Nevertheless he insisted. The Theatre was red and gold, there were the coloured windows in the Church, there were the booths brilliant with flowers on market-days, there was the shining metal of the clock on the Town Hall. Perhaps he was right. What we believe to be true is true if we believe it hard enough.

About the Theatre especially there could not be colour enough. The playbills were bright yellow with red lettering: sometimes he would see scenery being carried in through the big side door—blue mountains, red houses, and once a Chinese temple. In his own home there were many bright things. For the first ten years of his life he slept in the front room which served as kitchen, dining-room and laundry. The windows had flowered calico curtains, red roses and green leaves.

On his little bed was a rag counterpane, fragments of every possible colour worked into a crazy quilt. The room was steamy with heat; there were pots of mignonette in the windows and the floor was gritty with the sand that people brought in on their boots and shoes from the seashore. On a little table near one window stood the toys and boxes that his father was making, and these were always brilliant in colour, toy soldiers shining with red paint, dolls with orange skirts and green jackets with silver beads.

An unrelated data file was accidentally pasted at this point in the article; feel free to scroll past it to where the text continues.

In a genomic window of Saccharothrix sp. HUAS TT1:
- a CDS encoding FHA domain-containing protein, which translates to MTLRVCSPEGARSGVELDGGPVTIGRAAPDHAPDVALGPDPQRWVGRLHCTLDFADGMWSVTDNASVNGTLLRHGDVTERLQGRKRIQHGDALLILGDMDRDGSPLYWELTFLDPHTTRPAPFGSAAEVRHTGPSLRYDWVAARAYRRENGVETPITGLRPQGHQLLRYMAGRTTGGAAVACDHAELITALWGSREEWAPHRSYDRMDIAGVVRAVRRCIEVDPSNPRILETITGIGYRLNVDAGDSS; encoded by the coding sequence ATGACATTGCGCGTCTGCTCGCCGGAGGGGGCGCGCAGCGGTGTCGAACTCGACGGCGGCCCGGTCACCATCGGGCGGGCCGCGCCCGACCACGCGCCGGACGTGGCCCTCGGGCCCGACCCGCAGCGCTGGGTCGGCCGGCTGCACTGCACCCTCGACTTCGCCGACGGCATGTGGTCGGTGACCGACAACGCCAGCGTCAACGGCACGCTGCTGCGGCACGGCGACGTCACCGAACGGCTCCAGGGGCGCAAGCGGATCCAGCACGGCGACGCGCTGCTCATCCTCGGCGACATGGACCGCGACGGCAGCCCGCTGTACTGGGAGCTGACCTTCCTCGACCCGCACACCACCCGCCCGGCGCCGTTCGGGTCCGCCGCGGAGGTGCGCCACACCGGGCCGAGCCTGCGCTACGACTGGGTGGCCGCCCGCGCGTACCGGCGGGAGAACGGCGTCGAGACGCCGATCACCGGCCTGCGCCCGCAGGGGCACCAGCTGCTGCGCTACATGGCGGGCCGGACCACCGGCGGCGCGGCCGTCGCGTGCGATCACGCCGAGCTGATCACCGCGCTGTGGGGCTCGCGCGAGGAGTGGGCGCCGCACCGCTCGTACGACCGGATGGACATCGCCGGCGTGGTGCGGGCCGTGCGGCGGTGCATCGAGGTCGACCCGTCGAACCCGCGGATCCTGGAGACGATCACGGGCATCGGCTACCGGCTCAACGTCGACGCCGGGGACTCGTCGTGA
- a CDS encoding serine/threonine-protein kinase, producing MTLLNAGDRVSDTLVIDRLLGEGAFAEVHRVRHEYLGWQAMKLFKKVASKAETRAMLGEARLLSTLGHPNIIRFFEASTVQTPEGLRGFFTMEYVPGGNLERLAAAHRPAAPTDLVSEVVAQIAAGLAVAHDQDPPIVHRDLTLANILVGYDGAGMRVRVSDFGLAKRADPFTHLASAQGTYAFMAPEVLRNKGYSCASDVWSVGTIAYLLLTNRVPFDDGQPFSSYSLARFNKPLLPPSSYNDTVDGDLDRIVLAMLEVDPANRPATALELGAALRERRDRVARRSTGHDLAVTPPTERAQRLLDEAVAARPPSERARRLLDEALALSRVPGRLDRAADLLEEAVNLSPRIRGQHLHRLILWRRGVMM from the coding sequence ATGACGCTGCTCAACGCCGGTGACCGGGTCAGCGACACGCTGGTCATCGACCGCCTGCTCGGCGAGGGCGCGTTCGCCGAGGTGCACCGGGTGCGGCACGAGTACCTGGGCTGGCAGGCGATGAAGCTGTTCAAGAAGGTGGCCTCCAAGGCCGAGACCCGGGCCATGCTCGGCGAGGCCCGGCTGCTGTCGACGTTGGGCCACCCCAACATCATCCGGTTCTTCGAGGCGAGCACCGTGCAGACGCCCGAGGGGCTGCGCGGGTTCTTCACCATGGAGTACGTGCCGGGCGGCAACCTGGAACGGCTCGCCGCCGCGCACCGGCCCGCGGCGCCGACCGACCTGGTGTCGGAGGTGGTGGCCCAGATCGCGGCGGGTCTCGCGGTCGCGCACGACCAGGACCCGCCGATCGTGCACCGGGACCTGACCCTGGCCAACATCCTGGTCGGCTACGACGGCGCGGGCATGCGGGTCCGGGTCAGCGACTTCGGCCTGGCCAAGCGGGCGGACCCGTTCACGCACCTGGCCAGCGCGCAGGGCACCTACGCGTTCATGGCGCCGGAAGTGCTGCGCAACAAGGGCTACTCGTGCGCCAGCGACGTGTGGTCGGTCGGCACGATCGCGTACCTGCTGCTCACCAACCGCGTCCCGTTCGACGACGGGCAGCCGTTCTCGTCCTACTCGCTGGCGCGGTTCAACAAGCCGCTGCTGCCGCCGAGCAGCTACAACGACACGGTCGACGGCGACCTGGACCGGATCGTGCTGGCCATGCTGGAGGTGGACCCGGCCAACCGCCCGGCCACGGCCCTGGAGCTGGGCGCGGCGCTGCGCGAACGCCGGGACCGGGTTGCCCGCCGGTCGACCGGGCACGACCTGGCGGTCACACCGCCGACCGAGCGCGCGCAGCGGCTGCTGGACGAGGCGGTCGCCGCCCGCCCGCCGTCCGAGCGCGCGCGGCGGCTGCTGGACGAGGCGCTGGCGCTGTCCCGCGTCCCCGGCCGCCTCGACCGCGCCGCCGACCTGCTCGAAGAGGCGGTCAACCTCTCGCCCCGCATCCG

The boxes were painted crimson and very bright blue, and on to their brilliance the shells, silver and rose-pink and white like snow, were stuck with glue; you could smell the glue, the paint, the mignonette, the sea-sand, the humid damp from the drying clothes. He smelt it, he told me, all his life. There were two yellow canary birds in a cage hanging in front of one of the windows between the calico curtains and they sang all day long.

They had been given to his father once, instead of payment, for some work done. Although these pleasant friendly things were around him, nevertheless when the candle was blown out and the room was dark save for the ruby glow of the dying fire he would, night after night, lie there fighting his fears. He could hear through the thin door the murmur of the voices of his father and mother, but soon they would die away.

He was terrified of the dark and with good reason, for he knew, so very much better than most, of all the strange and fearful inhabitants of the dark. The old women who sewed in the sun outside the Penitentiary, they had many tales to tell him—of the man with one eye who, on a dark night, comes up from the sea across the sand; he has teeth like a dog and sometimes he drops on all-fours and crawls; he scratches on the window-pane with his long nails.

Then there is the old woman with a face as black as jet and the white cat on her shoulder. You wake up and see her sitting at the end of the bed, she rolls the whites of her eyes. Her cat stretches itself and then slowly begins to walk across the bed towards you.